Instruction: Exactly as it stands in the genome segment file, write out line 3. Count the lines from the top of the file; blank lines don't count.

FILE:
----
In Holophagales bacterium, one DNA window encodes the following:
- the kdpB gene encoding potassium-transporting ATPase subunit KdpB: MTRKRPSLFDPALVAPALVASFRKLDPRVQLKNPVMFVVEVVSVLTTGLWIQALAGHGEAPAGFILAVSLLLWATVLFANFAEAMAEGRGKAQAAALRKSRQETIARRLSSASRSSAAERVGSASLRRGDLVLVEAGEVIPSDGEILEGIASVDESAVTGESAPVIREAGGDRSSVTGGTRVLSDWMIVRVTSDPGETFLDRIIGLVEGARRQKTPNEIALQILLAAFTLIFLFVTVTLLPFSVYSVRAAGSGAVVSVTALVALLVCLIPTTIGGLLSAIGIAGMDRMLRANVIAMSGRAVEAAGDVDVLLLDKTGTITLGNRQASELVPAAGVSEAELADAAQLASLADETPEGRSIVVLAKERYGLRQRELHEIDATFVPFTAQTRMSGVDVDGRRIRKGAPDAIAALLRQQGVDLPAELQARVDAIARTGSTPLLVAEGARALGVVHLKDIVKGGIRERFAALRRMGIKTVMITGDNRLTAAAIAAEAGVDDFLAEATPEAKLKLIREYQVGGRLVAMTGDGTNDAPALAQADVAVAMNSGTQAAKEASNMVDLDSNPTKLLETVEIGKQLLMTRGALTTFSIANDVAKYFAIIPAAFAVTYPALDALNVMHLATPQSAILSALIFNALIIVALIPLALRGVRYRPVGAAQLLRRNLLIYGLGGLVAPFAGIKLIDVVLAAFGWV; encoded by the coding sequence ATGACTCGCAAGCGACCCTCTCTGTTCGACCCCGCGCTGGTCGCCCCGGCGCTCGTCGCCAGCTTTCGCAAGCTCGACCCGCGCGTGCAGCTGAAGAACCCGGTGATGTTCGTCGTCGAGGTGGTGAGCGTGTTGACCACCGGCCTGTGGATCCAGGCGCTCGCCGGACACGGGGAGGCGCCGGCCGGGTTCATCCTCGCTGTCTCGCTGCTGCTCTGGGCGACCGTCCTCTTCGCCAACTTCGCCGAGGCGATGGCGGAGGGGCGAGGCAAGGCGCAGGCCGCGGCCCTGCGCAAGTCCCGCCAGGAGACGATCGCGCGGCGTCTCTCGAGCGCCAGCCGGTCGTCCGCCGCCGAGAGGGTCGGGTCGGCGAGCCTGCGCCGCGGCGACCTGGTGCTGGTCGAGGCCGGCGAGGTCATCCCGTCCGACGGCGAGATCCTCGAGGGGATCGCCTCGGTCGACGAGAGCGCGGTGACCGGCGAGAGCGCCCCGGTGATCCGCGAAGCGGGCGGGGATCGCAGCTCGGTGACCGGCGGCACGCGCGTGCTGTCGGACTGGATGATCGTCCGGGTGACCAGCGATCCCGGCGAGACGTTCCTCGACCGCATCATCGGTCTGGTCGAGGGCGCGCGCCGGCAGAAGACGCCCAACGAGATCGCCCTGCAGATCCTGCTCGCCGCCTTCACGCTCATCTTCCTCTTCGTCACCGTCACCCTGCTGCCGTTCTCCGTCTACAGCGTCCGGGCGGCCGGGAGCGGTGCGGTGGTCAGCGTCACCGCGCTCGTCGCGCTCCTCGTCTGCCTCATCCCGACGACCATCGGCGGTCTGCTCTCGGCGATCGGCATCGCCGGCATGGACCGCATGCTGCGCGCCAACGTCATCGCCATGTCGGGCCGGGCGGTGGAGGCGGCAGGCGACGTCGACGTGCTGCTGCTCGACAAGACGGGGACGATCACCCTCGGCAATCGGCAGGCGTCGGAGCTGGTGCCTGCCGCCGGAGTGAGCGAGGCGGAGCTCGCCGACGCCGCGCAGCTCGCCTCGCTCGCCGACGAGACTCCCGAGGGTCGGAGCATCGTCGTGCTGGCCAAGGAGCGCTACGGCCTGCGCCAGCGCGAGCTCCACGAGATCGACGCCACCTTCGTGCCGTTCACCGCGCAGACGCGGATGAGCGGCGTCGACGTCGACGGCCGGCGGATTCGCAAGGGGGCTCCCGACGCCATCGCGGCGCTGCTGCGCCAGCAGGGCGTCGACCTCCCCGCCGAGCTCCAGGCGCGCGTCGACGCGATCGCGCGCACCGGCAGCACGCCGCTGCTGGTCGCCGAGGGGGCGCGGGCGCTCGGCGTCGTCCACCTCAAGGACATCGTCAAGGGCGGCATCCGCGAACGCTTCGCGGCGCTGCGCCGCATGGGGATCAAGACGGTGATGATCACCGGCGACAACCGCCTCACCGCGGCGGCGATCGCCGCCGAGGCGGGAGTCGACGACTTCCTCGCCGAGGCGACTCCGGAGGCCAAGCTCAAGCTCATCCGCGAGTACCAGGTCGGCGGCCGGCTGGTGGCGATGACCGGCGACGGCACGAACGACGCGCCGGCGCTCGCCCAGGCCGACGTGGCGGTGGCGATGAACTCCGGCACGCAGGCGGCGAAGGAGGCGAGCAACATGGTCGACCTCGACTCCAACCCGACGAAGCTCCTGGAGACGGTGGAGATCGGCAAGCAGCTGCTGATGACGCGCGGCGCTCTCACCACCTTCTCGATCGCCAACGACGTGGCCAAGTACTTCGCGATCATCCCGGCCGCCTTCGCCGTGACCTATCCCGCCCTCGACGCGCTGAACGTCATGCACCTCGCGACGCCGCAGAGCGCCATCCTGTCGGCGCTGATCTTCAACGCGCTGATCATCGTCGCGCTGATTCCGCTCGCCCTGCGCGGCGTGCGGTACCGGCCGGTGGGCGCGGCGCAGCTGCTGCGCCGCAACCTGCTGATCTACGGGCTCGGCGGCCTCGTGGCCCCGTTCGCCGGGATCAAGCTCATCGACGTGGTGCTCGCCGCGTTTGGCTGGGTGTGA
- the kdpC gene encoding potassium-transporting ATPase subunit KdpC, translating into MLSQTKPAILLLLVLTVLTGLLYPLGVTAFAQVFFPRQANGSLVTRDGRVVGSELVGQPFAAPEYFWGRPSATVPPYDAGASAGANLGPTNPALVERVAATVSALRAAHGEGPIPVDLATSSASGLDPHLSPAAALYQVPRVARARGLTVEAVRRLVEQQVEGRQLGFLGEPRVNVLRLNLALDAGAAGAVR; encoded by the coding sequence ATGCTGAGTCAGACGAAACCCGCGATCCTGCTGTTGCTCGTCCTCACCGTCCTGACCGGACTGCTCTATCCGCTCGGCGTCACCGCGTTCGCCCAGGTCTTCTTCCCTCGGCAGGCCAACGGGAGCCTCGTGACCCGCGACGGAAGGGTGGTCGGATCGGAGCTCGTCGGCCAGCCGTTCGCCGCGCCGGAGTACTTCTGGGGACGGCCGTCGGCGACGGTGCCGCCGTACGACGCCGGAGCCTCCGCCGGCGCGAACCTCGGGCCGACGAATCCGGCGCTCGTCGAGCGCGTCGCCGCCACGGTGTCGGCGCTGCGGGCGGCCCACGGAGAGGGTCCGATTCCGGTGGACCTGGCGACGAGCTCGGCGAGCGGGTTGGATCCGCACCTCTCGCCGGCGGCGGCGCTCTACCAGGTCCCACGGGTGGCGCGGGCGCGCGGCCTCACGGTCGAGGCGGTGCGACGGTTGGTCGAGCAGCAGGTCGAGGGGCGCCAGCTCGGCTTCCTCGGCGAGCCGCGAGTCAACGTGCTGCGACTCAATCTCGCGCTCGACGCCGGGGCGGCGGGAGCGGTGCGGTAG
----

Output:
- the kdpC gene encoding potassium-transporting ATPase subunit KdpC, translating into MLSQTKPAILLLLVLTVLTGLLYPLGVTAFAQVFFPRQANGSLVTRDGRVVGSELVGQPFAAPEYFWGRPSATVPPYDAGASAGANLGPTNPALVERVAATVSALRAAHGEGPIPVDLATSSASGLDPHLSPAAALYQVPRVARARGLTVEAVRRLVEQQVEGRQLGFLGEPRVNVLRLNLALDAGAAGAVR; encoded by the coding sequence ATGCTGAGTCAGACGAAACCCGCGATCCTGCTGTTGCTCGTCCTCACCGTCCTGACCGGACTGCTCTATCCGCTCGGCGTCACCGCGTTCGCCCAGGTCTTCTTCCCTCGGCAGGCCAACGGGAGCCTCGTGACCCGCGACGGAAGGGTGGTCGGATCGGAGCTCGTCGGCCAGCCGTTCGCCGCGCCGGAGTACTTCTGGGGACGGCCGTCGGCGACGGTGCCGCCGTACGACGCCGGAGCCTCCGCCGGCGCGAACCTCGGGCCGACGAATCCGGCGCTCGTCGAGCGCGTCGCCGCCACGGTGTCGGCGCTGCGGGCGGCCCACGGAGAGGGTCCGATTCCGGTGGACCTGGCGACGAGCTCGGCGAGCGGGTTGGATCCGCACCTCTCGCCGGCGGCGGCGCTCTACCAGGTCCCACGGGTGGCGCGGGCGCGCGGCCTCACGGTCGAGGCGGTGCGACGGTTGGTCGAGCAGCAGGTCGAGGGGCGCCAGCTCGGCTTCCTCGGCGAGCCGCGAGTCAACGTGCTGCGACTCAATCTCGCGCTCGACGCCGGGGCGGCGGGAGCGGTGCGGTAG